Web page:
The 2022 proxy season is underway, and it is chaotic. At Shell PLC’s recent annual general meeting, climate protestors bombarded the room, reportedly gluing themselves to seats, forcing company Chair Andrew Mackenzie to delay the meeting until they were all cleared out.
At Twitter, the specter of Elon Musk’s pending $44 billion takeover hung over the company’s annual general meeting as investors and the public continue to question what it will mean if Musk, one of the world’s most mercurial billionaires, controls this free speech platform.
At the same time, one of Twitter’s largest institutional investors, the New York State Common Retirement Fund, announced it would vote against all of the company’s directors and urge other shareholders to do the same in protest against growing violence on the social media site.
Meanwhile, Amazon stared down a record 15 shareholder proposals in the lead-up to its May 25 annual general meeting. Shareholders wanted transparency on issues like the company’s gender and racial pay gap, its charitable donations, and how its retirement plan options align with its climate action goals.
Amazon also had the honor this year of being the only company to receive a tax transparency proposal, according to the U.N. Principles for Responsible Investment’s environmental, social, and governance resolution database. The proposal, filed by two institutional investors, would compel the company to release public country-by-country tax reports and share insights into its tax payments.
It was initially viewed as a long shot because investors have tried and failed over the years to push tax transparency proposals on major companies. Amazon relied on that history when it asked the SEC for permission to ignore the proposal, offering a convincing case by listing several tax proposals that the SEC has deemed excludable over the years.
Despite the history, the SEC wasn’t moved by Amazon’s arguments; it denied the company’s request. We don’t know the SEC’s reasoning because it didn’t offer any explanation in its one-page response to Amazon.
But for investors, the reasoning may be less important than the fact that the SEC determined that the proposal was worthy of a vote. This could clear the path for investors at other companies to do the same.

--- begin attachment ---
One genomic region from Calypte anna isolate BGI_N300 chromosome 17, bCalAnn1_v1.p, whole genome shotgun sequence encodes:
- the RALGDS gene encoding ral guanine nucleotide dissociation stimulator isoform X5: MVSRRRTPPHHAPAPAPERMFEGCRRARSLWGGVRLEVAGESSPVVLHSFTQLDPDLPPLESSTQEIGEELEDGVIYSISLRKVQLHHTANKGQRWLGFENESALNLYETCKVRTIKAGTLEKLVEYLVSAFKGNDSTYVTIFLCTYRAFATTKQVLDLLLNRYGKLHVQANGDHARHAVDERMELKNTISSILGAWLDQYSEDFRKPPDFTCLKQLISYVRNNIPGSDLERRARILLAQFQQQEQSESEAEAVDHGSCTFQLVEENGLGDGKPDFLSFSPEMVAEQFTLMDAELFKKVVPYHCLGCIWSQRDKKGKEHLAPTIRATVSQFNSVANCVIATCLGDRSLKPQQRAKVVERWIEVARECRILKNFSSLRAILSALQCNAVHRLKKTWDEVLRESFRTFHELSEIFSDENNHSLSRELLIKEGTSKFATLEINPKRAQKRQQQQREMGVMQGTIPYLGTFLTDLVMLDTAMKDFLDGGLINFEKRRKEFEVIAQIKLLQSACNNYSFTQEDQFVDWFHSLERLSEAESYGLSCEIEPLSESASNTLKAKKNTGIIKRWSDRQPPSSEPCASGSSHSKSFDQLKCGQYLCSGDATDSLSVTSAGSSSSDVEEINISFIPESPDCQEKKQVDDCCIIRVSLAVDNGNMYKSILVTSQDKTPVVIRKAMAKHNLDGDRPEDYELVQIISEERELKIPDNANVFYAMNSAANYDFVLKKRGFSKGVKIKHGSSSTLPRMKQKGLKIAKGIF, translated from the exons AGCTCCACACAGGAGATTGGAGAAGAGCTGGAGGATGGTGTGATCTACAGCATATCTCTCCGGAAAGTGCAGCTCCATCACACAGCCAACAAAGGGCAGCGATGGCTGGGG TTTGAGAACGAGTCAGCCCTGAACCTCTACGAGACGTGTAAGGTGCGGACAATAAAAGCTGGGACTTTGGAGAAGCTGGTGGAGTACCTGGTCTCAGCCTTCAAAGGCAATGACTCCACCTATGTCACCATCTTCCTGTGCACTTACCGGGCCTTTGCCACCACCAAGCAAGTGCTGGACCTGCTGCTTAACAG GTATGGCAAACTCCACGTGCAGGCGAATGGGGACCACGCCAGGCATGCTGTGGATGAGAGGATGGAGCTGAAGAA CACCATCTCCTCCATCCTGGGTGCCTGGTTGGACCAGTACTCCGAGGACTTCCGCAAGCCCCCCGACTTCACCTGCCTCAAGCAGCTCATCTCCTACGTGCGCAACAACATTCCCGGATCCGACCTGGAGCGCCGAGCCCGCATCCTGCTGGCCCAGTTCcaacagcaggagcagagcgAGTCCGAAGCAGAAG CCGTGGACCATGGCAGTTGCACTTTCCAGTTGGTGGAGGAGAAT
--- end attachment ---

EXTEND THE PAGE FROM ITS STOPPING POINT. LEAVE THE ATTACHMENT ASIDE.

Pensions & Investment Research Consultants Ltd. (PIRC) and the Centre for International Corporate Tax Accountability and Research, which supported the proposal, have signaled that they plan to support similar bids at other companies.
On May 25, Amazon’s shareholders rejected all 15 proposals at the annual meeting, but it would be wrong to call the tax proposal a failure.
Rather, the experience presents an opportunity for tax-minded shareholders to tighten their strategy moving forward and be clearer about the tax information they want, why it is material to their investment decisions, and why it is important for companies (that claim the information is privileged) to publicly release it.
Amazon Shareholder Proposal
Two years ago, before becoming president, Joe Biden infamously singled out Amazon, telling CNBC that the company “should start paying their taxes.” By that time, Amazon was well accustomed to scrutiny of its tax affairs, having endured a yearslong EU state aid investigation into a tax ruling between the company and Luxembourg.
Shareholders were also eyeing Amazon; in 2019 U.K. institutional investors representing the Methodist Church and the Church of England vowed to vote against the chairs of major corporations like Amazon, Exxon Mobil Corp., and others if they bottomed out on tax transparency ratings.
Meanwhile, taxing authorities in a few countries were after Amazon. Notably, French tax authorities settled a €200 million tax claim in 2018, and in 2017 Amazon agreed to pay €100 million to settle a tax dispute with the Italian Revenue Agency.
All these developments culminated in something that’s still uncommon in the corporate governance world: a shareholder resolution filed by the Oblate International Pastoral Investment Trust and the U.K.-based Greater Manchester Pension Fund compelling Amazon to publicly detail its tax activity.
The shareholders want Amazon’s board to release a tax transparency report for shareholders prepared under the Global Reporting Initiative’s 207 tax standard (GRI 207). That standard contains four parts.
The first, disclosure 207-1, asks for the organization’s approach to tax. Participants must:
- share whether they have a tax strategy;
- link to it if it is publicly available;
- describe who is internally responsible for reviewing and approving the strategy;
- share their approach to regulatory compliance; and
- discuss how their tax strategy ties into their overall business and sustainable development strategies.
The second, disclosure 207-2, seeks information about the organization’s tax governance, control, and risk management. Organizations must:
- disclose who is internally responsible for ensuring compliance and share how they evaluate compliance;
- discuss their approach to identifying, monitoring, and managing tax risks; and
- explain how their approach to tax is embedded within their organization.
GRI 207 also asks organizations to describe their reporting mechanisms and their disclosure assurance process.
The next disclosure, 207-3, concerns stakeholder engagement and management of tax concerns and asks organizations to describe their:
- approach to public tax policy advocacy;
- strategy for engaging with tax authorities; and
- procedure for addressing feedback.